This is a good thing of course, because why shouldn’t people at times have a bit of

privacy?

You might remember probably the most infamous site, The Silk Road, a marketplace where you

could buy many things you won’t see being sold in the local shopping mall, but some

of those items were just regular things.

More recently, AlphaBay and Hansa were also closed.

Both these sites were run as hidden services (Onion services) on the Tor network.

But this show isn’t about what we find on the dark web, it’s more of a How To show

to tell you how you can access the dark web.

It actually isn’t hard at all.

So, first get yourself a Virtual Private Network (VPN) if you are intending to get on the dark

web.

This is easy, just Google VPNS you can choose--even our sponsor Dashlane has a VPN!

Some are free, some of them cost a small amount of money.

You don’t need a VPN, but if you want to be extra secure, get one.

Even if Tor was compromised and you were visiting dark net sites, because you had a VPN it is

very unlikely you could be traced.

Ok, so you have your VPN, you are ready to access the Tor browser.

To do this just go to Tor and download it.

It couldn’t be easier.

Only download from the Tor site.

If you Google the words, “download Tor Browser” you should see as the top result the Tor Project.

Just wait a while and then install the browser on your machine.

Next, you’ll have the option to “Start Tor Browser”.

This you will do, and you will have access to .onion websites.

If you want to visit marketplaces, simply find a Darknet Market List.

You might also go to the popular databases, the Onion Directory and the Hidden Wiki.

These will tell how to access most things in the dark web.

Note: some people say it’s best not to change the window size while in Tor as the authorities

can track you easier if you do.

Others says also turn off Java Script.

Some others even say that you should put tape over your webcam, because you just never know.

Hey, Mark Zuckerberg does it.

Disable your mic, too.

Basically shut down all apps that are on your computer.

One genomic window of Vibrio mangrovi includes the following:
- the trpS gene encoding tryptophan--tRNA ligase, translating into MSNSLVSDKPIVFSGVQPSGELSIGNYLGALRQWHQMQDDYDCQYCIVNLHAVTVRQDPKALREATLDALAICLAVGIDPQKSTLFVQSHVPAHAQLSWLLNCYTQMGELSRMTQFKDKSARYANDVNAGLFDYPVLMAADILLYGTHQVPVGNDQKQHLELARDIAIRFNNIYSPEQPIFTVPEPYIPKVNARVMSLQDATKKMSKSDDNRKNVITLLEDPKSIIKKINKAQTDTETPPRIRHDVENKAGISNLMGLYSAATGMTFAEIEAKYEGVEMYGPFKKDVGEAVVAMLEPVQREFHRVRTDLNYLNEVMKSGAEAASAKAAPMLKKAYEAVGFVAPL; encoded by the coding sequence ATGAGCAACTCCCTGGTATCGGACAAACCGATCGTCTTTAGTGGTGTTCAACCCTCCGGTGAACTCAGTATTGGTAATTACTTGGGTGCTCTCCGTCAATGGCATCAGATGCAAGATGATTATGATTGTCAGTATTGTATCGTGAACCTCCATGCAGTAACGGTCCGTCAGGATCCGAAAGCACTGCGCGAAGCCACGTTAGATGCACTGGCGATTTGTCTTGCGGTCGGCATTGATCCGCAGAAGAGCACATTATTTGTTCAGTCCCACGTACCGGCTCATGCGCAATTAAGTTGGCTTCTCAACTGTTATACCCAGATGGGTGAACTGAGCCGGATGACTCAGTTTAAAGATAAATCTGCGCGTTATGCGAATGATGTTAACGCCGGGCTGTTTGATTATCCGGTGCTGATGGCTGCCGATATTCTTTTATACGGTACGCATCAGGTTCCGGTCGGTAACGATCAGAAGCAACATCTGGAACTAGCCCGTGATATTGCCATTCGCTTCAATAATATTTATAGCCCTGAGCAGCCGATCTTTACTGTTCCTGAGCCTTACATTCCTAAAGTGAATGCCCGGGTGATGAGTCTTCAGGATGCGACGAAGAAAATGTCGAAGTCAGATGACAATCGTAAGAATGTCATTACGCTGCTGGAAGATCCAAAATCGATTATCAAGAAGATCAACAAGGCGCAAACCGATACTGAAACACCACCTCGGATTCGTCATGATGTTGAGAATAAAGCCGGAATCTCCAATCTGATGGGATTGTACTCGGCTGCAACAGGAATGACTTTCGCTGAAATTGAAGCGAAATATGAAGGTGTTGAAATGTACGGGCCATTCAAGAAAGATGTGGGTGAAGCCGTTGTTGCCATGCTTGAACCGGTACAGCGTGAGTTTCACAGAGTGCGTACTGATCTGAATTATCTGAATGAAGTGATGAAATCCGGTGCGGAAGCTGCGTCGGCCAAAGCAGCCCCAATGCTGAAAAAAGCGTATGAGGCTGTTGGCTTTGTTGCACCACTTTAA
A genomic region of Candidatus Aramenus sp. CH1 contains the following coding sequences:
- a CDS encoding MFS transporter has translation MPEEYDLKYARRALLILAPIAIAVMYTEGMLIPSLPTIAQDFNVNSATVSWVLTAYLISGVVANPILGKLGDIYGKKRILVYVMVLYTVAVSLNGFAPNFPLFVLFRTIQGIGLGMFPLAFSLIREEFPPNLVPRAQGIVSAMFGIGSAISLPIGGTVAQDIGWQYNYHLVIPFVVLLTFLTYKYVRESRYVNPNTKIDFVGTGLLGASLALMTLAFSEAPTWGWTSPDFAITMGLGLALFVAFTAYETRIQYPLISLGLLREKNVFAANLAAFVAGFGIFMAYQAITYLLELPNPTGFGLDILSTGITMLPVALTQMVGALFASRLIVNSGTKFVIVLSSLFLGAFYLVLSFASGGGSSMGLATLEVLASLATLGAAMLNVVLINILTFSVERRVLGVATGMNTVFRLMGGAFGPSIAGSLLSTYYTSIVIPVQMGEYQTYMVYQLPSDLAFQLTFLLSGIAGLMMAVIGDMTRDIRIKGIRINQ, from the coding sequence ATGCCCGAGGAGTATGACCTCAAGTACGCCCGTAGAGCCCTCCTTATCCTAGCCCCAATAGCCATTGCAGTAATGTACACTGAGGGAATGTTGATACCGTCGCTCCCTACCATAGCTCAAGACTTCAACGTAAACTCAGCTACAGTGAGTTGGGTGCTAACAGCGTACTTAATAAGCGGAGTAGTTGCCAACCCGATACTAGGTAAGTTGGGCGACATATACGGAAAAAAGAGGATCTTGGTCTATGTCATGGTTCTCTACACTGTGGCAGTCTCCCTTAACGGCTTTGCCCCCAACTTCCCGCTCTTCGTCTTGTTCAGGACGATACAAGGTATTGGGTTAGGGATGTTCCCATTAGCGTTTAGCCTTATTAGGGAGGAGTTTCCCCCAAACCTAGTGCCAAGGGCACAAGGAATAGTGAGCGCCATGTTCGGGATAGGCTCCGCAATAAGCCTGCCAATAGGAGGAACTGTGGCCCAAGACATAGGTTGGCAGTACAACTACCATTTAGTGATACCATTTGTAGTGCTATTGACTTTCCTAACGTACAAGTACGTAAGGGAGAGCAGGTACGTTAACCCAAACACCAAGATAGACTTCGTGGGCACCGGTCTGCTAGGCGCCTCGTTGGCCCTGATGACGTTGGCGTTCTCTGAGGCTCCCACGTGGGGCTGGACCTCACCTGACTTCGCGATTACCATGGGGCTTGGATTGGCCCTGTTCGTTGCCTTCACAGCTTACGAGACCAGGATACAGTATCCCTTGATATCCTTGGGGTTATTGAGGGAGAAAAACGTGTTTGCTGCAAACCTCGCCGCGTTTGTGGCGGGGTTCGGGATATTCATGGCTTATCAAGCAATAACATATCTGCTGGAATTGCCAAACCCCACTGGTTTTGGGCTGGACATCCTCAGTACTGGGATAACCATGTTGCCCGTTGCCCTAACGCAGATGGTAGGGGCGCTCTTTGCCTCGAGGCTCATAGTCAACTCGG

It should go without saying that you don’t use your real name and try not to send anyone

a photo of yourself.

You should also use an anonymous email account.

When you are done with your session, just shut your computer down.

Voila, you have been in the dark net, and you’ve done it the safest way.

The Dark Web can be a pretty scary place, but for most people they really just want

to look for themselves for one reason: to see if their personal information is being

bought and sold on digital marketplaces!

You could try to access the dark web yourself, but there’s an easier way- Dashlane offers

a free dark web scan that will automatically find out if your information is up for sale

and what exactly that information is- from your driver’s license, to social security

number, or even telephone number!

And by signing up with Dashlane you can help secure your internet experience by using their

VPN to browse quickly and safely.

Head on over to www.dashlane.com/infographics for a free 30 day trial, and if you use the

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How many of you have accessed the dark web?

What were you looking for and what did you find?

Do you have any dark web tips for us?

Tell us in the comments.

Also, be sure to check out our other video The Rise and Fall of the Darkweb's Silk Road.

Thanks for watching, and as always, don’t forget to like, share and subscribe.

See you next time.